Writing with her dad Michael provided a mutual sense of healing between the pair. This is cemented on Whispers (In The Outfield), a wonderful instrumental track that merges piano and synth to create something which sounds texturally ethereal yet manages to maintain a very human level of wonderment and warmth. “That was the first piece of music that he played since the accident. Just the fact that he was able to work on the album with me was pretty special after an event where he almost lost his life” Emily said.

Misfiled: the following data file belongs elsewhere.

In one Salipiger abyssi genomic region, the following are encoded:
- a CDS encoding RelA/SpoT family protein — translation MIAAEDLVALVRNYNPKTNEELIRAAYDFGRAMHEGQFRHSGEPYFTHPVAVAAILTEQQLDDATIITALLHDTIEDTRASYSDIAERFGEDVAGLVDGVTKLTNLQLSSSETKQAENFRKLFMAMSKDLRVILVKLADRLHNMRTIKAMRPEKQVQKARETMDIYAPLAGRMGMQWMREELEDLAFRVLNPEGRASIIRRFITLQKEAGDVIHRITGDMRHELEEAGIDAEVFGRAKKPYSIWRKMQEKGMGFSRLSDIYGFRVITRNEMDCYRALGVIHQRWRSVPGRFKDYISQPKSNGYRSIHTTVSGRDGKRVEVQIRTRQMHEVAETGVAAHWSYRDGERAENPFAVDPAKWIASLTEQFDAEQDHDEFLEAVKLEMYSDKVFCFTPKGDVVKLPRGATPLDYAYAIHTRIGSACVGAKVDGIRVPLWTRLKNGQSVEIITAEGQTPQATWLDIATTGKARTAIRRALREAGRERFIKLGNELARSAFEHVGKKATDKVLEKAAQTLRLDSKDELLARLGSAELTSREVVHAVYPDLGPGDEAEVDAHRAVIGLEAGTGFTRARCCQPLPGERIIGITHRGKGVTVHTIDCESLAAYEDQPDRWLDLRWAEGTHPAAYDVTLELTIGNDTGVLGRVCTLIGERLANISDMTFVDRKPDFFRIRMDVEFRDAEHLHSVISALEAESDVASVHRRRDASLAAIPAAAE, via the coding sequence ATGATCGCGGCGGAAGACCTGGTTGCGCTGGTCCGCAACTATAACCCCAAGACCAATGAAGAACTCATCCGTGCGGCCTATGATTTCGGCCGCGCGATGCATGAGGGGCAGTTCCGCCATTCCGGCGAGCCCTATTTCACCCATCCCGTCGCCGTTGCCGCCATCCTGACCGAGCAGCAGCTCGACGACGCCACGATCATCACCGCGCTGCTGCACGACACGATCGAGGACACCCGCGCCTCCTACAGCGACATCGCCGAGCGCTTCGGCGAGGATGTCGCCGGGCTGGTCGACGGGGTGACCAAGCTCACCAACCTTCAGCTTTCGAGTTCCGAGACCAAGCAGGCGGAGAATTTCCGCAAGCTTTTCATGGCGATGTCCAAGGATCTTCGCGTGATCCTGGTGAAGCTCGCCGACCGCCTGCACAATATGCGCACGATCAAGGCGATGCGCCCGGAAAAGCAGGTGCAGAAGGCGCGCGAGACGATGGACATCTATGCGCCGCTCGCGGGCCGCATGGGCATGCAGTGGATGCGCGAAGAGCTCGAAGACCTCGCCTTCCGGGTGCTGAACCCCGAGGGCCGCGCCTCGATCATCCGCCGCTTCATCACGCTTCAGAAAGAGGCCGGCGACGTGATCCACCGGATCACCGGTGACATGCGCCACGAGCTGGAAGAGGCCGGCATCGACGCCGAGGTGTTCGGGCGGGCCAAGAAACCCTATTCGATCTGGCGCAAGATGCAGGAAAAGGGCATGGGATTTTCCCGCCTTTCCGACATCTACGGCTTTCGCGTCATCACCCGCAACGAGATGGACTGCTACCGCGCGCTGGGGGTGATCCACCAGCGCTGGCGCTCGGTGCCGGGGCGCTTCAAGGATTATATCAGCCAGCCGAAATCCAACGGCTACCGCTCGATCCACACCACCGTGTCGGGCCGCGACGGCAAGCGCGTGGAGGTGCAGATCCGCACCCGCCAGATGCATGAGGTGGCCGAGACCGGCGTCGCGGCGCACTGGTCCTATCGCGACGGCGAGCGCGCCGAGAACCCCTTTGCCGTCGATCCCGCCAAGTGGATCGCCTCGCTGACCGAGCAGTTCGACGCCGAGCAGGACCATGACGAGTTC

Shoegaze was one particular tag that the band were given after their earlier work, yet Moveys is much more dynamic in the genres it pays homage to. Their evolution was not planned as guitarist/producer Henry explained, “It was kind of an accident. We all kind of projected that it was going to be pretty heavy and blown out and it just didn’t happen like that. It wasn’t a conscious decision; I think we were following our gut”. One of their biggest achievements as a result of following this instinct is that Moveys has a consistent tone throughout yet each track still maintains a sense of individualism.

 Absolutely delicious indie-rock that hits the perfect balance of complexity and straightforward song writing excellence.


Released October 9th, 2020 Slow Pulp is Alexander Leeds, Emily Massey, Theodore Mathews, Henry Stoehr

All songs written and performed by Slow Pulp